Innovation That Matters

An open-source 3D printer for the masses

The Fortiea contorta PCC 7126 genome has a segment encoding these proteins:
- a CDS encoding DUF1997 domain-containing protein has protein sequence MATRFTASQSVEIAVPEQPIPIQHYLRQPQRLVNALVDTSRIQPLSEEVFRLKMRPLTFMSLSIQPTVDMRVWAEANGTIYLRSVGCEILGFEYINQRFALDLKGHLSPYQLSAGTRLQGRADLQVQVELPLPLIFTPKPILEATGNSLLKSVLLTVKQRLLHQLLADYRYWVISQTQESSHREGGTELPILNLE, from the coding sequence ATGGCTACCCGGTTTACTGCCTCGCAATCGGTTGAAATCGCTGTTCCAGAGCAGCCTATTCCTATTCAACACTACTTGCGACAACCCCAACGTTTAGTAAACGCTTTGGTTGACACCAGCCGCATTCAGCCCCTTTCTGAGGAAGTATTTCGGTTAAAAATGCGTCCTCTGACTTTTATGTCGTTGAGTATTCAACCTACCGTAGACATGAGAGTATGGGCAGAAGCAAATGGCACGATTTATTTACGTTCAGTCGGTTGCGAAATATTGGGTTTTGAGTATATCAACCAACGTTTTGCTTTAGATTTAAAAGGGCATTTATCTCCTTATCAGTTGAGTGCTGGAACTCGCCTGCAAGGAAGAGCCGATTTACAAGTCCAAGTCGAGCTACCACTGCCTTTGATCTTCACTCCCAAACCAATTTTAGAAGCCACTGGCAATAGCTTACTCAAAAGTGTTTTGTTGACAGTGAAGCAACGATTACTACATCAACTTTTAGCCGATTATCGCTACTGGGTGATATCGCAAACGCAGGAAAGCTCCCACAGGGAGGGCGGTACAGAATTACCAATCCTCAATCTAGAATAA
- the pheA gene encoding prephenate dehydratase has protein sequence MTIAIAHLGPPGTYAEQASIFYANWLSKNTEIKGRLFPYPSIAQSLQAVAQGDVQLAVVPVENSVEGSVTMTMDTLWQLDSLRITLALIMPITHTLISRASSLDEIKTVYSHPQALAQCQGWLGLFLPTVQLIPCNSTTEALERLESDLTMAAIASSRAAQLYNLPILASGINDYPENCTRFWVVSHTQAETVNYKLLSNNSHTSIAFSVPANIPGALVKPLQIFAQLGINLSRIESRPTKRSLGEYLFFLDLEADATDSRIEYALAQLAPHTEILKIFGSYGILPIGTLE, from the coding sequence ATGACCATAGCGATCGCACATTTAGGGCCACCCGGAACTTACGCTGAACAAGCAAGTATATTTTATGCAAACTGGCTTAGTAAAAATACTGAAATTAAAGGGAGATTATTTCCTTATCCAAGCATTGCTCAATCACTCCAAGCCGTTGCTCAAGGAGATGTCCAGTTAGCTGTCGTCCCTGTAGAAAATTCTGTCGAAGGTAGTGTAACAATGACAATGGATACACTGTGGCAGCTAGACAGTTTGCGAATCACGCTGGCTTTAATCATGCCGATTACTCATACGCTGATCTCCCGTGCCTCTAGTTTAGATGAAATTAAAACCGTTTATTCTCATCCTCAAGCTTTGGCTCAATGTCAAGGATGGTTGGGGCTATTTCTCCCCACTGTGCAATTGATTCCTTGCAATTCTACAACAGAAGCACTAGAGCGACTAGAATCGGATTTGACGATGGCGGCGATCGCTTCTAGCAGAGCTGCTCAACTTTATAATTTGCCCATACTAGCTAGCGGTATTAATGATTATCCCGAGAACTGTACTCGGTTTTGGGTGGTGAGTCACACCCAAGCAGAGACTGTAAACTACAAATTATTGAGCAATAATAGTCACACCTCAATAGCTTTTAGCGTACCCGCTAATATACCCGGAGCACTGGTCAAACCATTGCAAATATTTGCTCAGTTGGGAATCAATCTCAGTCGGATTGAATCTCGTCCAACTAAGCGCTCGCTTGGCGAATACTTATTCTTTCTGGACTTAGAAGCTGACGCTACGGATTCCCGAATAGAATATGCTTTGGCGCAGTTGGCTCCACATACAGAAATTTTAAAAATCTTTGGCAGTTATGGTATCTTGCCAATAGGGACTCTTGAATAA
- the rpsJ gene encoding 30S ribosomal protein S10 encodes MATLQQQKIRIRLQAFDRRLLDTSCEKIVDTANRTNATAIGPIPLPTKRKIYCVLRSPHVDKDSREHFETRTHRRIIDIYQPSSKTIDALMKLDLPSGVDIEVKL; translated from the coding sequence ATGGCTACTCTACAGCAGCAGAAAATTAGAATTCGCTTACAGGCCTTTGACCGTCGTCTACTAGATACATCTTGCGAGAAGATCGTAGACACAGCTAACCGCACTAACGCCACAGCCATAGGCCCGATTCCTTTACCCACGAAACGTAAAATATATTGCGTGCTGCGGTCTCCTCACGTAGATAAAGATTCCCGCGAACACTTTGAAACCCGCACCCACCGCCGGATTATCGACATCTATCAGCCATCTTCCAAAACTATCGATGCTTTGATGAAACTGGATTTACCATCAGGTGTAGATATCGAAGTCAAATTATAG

Founded by a Brooklyn-based hackerspace, MakerBot Industries aims to promote the DIY manufacturing movement by producing affordable 3D printers that allow people to create almost any plastic object. CupCake CNC is the company’s main product. Made from a 100% open source design that can be freely downloaded, the CupCake takes digital design files as its input and produces 3D objects by building up layers of plastic. The machine is sold as a flat-pack kit that can be assembled by two people in a couple of days. It can even make its own replacement parts. Tinkerers can create their own designs from scratch using CAD software, or download a design file from Thingiverse, an online repository for the sharing of open source MakerBot designs. 3D printers are nothing new, but they usually cost tens of thousands of dollars. The CupCake CNC kit is going for USD 750. With DIY manufacturing now so affordable, and the popularity of magazines such as Make on the rise, it’s no wonder some are predicting a personal manufacturing revolution akin to that of personal computing. NYC Resistor is a small operation; could there be an opening for the mass production of MakerBots? (Related: Connecting creative consumers with local fabricatorsDesktop manufacturing, minus the special softwareMore desktop manufacturing for consumers.) Spotted by: Bonnie Sandy



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